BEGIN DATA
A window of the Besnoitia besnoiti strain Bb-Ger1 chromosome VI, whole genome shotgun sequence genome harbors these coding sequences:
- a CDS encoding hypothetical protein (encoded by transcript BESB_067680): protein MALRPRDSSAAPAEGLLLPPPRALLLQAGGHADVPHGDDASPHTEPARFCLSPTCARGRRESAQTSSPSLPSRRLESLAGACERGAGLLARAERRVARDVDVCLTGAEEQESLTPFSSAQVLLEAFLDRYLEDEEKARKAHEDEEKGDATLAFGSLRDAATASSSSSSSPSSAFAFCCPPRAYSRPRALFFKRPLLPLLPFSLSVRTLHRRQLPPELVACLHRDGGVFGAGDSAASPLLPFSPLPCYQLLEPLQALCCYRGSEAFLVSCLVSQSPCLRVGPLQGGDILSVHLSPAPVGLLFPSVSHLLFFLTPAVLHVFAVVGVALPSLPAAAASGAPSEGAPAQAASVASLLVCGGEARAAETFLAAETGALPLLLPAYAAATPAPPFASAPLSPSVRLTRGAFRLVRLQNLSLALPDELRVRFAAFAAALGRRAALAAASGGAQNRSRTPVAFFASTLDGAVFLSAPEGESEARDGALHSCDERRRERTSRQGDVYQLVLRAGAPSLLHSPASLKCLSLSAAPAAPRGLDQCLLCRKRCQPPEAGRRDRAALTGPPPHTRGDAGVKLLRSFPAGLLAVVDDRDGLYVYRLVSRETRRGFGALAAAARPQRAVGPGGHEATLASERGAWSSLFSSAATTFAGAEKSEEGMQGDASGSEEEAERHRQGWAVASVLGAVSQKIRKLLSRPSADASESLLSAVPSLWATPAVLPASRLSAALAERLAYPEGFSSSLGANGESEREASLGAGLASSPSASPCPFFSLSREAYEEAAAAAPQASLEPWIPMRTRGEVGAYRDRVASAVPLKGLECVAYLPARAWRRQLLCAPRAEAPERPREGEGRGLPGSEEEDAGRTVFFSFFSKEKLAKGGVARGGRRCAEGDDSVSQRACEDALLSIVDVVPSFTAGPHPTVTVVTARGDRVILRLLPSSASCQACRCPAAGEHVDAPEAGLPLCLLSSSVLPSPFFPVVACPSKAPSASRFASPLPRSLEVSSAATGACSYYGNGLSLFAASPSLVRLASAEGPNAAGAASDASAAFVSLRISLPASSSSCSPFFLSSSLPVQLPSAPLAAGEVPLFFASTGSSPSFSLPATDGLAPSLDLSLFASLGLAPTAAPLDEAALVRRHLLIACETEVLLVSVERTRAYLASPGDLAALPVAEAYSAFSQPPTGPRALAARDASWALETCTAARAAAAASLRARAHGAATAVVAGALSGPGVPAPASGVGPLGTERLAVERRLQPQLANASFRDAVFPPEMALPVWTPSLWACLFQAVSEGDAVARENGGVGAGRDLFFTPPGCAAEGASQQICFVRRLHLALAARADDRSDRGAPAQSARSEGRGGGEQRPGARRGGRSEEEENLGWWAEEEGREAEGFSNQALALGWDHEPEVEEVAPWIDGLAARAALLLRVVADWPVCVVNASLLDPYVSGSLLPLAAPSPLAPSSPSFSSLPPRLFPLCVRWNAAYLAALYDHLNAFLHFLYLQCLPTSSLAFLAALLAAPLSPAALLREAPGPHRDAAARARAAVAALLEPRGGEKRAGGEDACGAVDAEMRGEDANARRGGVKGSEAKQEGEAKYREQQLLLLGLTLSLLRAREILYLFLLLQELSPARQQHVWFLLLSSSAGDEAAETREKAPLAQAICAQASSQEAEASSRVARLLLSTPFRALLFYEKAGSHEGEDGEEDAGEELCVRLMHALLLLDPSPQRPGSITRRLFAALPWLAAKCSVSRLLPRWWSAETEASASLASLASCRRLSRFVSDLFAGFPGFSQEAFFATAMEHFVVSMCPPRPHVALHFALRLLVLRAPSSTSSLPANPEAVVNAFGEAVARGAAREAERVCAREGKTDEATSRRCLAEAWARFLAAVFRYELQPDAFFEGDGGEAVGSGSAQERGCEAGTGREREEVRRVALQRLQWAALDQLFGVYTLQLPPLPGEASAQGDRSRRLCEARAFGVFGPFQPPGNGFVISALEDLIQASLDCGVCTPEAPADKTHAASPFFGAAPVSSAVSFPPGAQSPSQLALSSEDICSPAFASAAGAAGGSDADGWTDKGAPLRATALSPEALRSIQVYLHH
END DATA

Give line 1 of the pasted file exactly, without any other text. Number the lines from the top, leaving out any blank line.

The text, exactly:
A window of the Besnoitia besnoiti strain Bb-Ger1 chromosome VI, whole genome shotgun sequence genome harbors these coding sequences: